Annie's Mailbox: Cornered
Dear Annie: I have two sons, both married with children, living in two different states. For several years, my older son "John" has refused to talk to his brother, "Teddy." I don't know why, except that John's wife initiated it.
My husband and my sons and their families were at a wedding a few years ago. John's wife refused to acknowledge Teddy's family. She stayed for all of the wedding festivities, but walked away whenever Teddy, his wife or children came near.
Since then, John and his family have visited cousins who live near his brother, but they have not once contacted him. My husband and I are stressed over the situation, but don't know what to do about it. Any suggestions? -- Cornered
Dear Cornered: Can you speak to your sons and find out what this is all about? Was there an argument between the wives? Did Teddy say or do something that John's wife found insulting or unforgivable? Or vice versa?
Losing a sibling over something that might be remedied is terribly sad. But if you are willing, you are in a position to broker a truce. Perhaps one of your sons (or their wives) would be willing to discuss it with you and find a way to resolve it. Often these disagreements turn into longtime feuds because no one is willing to take the first step without encouragement and help from a third party. If you don't feel capable of mediating, consider asking another relative or a close friend to step in.
Dear Annie: I read your column every day, but I am of tired reading about problems. Surely there are people who have good marriages.
I first met my wife at her school's football game when I was 15 and she was 16. My friend and I sat behind her and her friend, and when we found out that our school was playing hers the following week, we had a lot of fun banter back and forth and we eventually got their phone numbers.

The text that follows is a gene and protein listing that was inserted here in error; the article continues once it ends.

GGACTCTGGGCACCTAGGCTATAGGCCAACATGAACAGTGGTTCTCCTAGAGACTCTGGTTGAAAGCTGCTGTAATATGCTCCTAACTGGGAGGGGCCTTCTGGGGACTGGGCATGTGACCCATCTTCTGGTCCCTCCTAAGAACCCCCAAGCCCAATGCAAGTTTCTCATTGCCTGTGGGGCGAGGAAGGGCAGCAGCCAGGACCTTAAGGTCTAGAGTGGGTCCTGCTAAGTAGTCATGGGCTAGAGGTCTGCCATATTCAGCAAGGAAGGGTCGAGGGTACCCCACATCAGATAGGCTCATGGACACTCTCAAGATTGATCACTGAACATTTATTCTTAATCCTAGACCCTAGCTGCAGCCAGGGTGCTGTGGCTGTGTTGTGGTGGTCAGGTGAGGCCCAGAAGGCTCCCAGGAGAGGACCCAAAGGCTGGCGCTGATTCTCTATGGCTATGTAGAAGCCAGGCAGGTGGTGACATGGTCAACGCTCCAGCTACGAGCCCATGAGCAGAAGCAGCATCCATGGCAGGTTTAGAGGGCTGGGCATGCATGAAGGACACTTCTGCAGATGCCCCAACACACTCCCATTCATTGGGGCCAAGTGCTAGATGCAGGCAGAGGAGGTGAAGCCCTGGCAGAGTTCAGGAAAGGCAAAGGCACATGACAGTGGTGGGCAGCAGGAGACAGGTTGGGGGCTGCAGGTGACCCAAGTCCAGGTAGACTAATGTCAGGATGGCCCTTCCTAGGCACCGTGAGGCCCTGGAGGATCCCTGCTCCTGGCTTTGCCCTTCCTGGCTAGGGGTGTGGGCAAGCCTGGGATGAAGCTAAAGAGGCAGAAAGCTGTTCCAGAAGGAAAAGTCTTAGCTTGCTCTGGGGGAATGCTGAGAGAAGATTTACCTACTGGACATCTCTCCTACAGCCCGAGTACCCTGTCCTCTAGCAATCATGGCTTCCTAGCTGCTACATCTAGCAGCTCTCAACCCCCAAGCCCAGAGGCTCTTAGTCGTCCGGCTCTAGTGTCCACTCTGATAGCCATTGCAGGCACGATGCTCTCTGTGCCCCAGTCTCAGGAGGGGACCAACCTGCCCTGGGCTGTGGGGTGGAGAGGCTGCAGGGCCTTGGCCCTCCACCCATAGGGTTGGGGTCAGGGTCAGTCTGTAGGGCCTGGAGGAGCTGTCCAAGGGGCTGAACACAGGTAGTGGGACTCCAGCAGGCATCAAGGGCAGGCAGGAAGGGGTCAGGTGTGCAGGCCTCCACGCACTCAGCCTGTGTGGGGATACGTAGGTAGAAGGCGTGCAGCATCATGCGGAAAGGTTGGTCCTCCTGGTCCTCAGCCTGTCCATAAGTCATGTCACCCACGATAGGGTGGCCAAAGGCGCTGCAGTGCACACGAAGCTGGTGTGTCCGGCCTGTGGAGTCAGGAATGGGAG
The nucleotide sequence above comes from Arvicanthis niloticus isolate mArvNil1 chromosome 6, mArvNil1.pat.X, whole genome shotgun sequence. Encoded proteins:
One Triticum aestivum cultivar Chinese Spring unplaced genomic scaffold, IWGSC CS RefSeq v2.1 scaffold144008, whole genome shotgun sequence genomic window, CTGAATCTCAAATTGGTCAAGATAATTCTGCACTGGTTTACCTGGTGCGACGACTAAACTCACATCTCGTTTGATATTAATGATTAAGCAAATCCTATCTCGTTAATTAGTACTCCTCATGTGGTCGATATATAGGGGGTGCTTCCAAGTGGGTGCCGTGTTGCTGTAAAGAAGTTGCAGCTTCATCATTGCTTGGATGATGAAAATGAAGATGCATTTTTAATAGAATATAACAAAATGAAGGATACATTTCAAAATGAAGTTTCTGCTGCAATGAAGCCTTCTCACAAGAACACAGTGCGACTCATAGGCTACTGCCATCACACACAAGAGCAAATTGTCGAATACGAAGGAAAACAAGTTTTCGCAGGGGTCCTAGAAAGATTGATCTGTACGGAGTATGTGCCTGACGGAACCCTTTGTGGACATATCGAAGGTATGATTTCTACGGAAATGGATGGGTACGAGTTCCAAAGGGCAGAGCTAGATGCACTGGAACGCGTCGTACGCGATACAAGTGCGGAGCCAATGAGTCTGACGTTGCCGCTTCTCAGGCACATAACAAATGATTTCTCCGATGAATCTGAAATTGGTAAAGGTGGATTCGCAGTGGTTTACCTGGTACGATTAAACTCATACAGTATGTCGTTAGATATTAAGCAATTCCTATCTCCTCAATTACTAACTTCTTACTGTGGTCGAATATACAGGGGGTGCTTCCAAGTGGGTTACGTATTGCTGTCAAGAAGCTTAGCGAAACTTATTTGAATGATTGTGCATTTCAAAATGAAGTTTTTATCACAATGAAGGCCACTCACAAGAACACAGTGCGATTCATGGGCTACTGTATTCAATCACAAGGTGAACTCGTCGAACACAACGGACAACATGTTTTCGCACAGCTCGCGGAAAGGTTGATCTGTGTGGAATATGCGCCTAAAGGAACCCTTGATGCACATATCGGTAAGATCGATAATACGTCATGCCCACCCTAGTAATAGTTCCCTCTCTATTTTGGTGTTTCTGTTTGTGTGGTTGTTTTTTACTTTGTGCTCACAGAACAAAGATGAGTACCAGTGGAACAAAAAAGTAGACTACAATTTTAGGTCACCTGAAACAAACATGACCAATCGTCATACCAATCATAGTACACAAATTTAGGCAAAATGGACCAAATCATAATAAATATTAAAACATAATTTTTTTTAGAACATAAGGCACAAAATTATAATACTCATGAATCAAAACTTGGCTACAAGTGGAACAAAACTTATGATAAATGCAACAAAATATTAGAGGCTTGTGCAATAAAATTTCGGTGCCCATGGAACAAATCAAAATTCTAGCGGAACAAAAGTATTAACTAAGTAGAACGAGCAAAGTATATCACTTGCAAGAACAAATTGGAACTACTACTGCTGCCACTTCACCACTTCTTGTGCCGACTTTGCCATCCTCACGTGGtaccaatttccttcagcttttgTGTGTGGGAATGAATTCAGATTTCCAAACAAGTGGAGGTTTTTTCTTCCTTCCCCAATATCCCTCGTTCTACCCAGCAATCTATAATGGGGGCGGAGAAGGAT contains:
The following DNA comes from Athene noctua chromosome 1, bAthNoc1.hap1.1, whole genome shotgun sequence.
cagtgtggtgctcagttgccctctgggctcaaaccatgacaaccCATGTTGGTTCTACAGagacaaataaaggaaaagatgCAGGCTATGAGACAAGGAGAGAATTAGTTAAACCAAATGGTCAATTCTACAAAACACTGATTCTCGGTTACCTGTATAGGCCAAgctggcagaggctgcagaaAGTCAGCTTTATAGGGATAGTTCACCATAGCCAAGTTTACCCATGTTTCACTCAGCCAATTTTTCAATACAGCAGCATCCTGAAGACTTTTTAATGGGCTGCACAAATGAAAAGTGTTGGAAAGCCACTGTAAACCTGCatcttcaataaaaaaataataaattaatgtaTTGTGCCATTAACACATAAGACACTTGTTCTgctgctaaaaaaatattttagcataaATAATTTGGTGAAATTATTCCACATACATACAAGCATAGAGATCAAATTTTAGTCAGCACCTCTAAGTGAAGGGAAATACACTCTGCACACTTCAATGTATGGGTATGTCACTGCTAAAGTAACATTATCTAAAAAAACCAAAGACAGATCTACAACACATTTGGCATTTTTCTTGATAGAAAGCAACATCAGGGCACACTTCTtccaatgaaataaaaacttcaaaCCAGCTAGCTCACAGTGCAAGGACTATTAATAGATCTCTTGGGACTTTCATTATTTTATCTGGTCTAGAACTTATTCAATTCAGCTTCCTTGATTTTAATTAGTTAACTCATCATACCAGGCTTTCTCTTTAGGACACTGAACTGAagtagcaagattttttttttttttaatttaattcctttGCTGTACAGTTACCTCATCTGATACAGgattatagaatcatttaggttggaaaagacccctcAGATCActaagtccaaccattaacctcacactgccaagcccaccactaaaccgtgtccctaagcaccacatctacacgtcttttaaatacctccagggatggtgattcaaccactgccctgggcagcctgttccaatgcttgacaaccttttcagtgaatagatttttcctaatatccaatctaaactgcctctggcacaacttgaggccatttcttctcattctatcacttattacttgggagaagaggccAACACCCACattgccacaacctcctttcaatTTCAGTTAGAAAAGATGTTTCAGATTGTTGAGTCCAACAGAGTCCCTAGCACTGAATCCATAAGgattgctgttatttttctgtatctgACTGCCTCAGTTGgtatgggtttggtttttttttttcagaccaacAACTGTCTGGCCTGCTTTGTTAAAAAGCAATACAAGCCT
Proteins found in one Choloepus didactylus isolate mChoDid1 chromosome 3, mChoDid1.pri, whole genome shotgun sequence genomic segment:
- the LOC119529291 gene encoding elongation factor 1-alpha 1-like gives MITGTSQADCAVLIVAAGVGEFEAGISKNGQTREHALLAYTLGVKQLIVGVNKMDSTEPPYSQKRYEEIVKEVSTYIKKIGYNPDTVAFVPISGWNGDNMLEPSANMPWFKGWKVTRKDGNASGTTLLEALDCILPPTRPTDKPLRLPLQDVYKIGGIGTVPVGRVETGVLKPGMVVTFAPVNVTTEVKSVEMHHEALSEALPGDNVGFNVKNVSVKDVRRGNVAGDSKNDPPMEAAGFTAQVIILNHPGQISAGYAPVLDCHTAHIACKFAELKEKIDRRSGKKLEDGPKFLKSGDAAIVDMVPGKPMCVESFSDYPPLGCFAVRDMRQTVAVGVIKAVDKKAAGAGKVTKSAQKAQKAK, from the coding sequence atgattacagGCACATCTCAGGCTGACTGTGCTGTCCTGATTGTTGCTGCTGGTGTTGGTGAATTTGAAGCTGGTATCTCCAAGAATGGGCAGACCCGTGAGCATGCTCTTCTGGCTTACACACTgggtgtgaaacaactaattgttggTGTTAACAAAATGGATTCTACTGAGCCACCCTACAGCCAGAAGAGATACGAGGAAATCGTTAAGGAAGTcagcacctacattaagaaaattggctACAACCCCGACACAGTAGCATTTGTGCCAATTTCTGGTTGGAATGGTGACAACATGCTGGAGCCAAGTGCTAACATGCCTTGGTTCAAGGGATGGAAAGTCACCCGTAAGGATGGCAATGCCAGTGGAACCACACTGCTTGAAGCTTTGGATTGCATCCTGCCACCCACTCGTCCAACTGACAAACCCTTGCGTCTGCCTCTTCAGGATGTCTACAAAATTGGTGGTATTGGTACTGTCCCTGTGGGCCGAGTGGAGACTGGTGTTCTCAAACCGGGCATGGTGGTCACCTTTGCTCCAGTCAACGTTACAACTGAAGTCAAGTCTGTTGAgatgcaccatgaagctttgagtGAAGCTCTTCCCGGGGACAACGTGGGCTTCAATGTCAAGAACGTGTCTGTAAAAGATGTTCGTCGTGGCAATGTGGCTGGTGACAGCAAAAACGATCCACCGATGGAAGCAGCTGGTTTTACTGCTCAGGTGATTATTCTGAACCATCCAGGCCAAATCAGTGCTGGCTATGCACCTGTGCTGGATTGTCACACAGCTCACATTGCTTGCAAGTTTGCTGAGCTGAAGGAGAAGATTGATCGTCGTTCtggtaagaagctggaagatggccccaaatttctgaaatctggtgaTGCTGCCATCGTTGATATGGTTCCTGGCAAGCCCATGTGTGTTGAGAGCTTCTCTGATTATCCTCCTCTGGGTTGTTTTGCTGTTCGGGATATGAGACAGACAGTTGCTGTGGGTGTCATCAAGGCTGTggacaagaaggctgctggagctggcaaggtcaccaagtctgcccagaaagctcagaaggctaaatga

One of the girls made a great impression on me. I was so taken with her that I called her every day. I was too young to drive, so for three years, I would walk 14 miles on the weekends to see her. She graduated ahead of me and went to work.
I graduated the following May and we were married in June. When we said, "Till death we do part," we meant it. We were married 67 years. She died in April of last year. I think we somehow found the secret to a good marriage and lived it all of that time. -- W
Dear W: A lot of readers have good marriages, which means they don't generally write for advice, and that is reflected in our column. But we are happy to print your sweet valentine. It will give the rest of our readers hope that they, too, can achieve marital bliss, as did you and your wife. Thank you for the words of encouragement.
Annie's Mailbox is written by Kathy Mitchell and Marcy Sugar, longtime editors of This Classic Annie's Mailbox column was originally published in 2015. To find out more about Classic Annie's Mailbox and read features by other Creators Syndicate writers and cartoonists, visit Creators Syndicate at www.creators.com.